The new year provides a symbolic fresh start to assess your priorities, values, and hopes for the future. It’s a time when millions make resolutions, setting goals for the months ahead.

According to research, some of the most common New Year’s resolutions involve improving physical and mental health. It can be disappointing when you feel that you’re failing at achieving your goals.

Amanda Rocchio, founder of MeowMeix, a digital community focused on helping people take a proactive role in their health, spoke to Healthline to provide her perspective on New Year’s resolutions.

Rocchio, a health, nutrition, and fitness influencer with over 1.4 million followers on Instagram, shares that there are science-backed tips and tricks for setting and attaining resolutions to bring out your best self.

Make time for the present

“My overall goal is focusing on family and being present with my kid this year,” says Rocchio.

Rocchio is a new mother of a 5-month-old infant. She shares that having a baby shifted her attention from work to spending time with her family. Being a parent reinforced the importance of being present not just when it comes to family but also in other aspects of her life.

Rocchio’s resolutions include goals for her business and her healthy lifestyle, too. “Maintenance mode on those two things is still a lot of work,” says Rocchio. She shares that personal wellness goals are important for her mental health.

One of Rocchio’s priorities is giving 100% to whatever it is she’s doing at that moment. Being present with her family helps ensure she can also be present when doing other things.

Research links mindfulness and attention to the present moment to improved psychological health.

But Rocchio acknowledges that being present is easier said than done. “We’ve got these phones that are the ultimate distraction,” says Rocchio. “Especially running an online community, I can always be on my phone.”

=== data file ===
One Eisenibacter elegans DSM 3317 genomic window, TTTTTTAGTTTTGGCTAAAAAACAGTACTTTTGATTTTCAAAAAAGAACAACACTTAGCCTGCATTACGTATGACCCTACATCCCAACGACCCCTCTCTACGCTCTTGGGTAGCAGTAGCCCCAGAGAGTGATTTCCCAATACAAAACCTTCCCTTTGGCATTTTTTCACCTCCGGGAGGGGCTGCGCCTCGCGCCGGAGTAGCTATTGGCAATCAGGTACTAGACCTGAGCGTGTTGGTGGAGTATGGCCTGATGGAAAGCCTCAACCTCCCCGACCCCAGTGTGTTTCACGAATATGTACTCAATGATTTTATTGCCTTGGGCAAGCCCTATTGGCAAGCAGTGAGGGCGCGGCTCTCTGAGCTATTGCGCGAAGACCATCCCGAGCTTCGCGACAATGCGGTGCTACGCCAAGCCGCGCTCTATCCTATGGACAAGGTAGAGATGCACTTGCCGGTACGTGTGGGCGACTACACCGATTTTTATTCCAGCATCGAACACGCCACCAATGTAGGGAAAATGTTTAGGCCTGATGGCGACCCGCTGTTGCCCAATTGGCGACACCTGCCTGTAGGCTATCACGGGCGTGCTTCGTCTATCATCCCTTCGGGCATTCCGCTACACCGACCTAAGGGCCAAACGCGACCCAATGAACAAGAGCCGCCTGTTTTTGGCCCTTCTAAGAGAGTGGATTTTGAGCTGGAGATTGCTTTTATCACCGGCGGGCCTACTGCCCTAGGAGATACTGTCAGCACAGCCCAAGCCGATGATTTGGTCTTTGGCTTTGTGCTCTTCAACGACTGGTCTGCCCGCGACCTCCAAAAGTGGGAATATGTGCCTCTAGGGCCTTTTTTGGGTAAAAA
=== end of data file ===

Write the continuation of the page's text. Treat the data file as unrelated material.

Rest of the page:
How does Rocchio plan to address this? “I’m kind of more realistic with how I spend my time and saying no to more things,” says Rocchio.

Make space for change

Rocchio says it’s important to know that when you set a goal and discover it’s not a good fit, you don’t have to cling to it.

“It’s OK to pivot,” she says.

“For example, I thought maybe I wanted to be a fitness instructor, so I took a yoga teacher training course, which was really cool. Then I taught a couple of classes. I spent this money, did all this work, and then I realized this is not a fit for me.”

This experience taught Rocchio that even when you’ve spent some money and time on a goal, if it’s not right for you, that may be an indication it’s time to change directions, set new goals, and “cut your losses.”

Evidence suggests that when you fail to meet a goal, you can experience a hit to your self-confidence and may blame yourself for what you perceive as a failure. Reassessing your emotional attachments to a specific goal outcome and what you perceive as success may help reduce frustration.

Using “emotion reappraisal,” changing how you react emotionally to situations can lead you in a new direction that may ultimately be a better fit.

“One thing I have learned is you can’t do it all,” says Rocchio. “It is possible to set more than one goal, but make sure they are synergistic.”

Set small goals

“Getting rid of the all-or-nothing mentality, that’s number one.” It can quickly lead to you quitting and having a bad day, says Rocchio.

“Even if you set lofty goals, I always remind myself that something is better than nothing. Look more at the weekly progress instead of the daily progress,” says Rocchio.

One mindset hack Rocchio uses is to set macro- and micro-goals. Macro-goals are your larger overall goals, and micro-goals are smaller goals.

For instance, Rocchio shares that a micro-goal might involve something like not being on your phone while you spend an hour with your child or working out 3 days a week.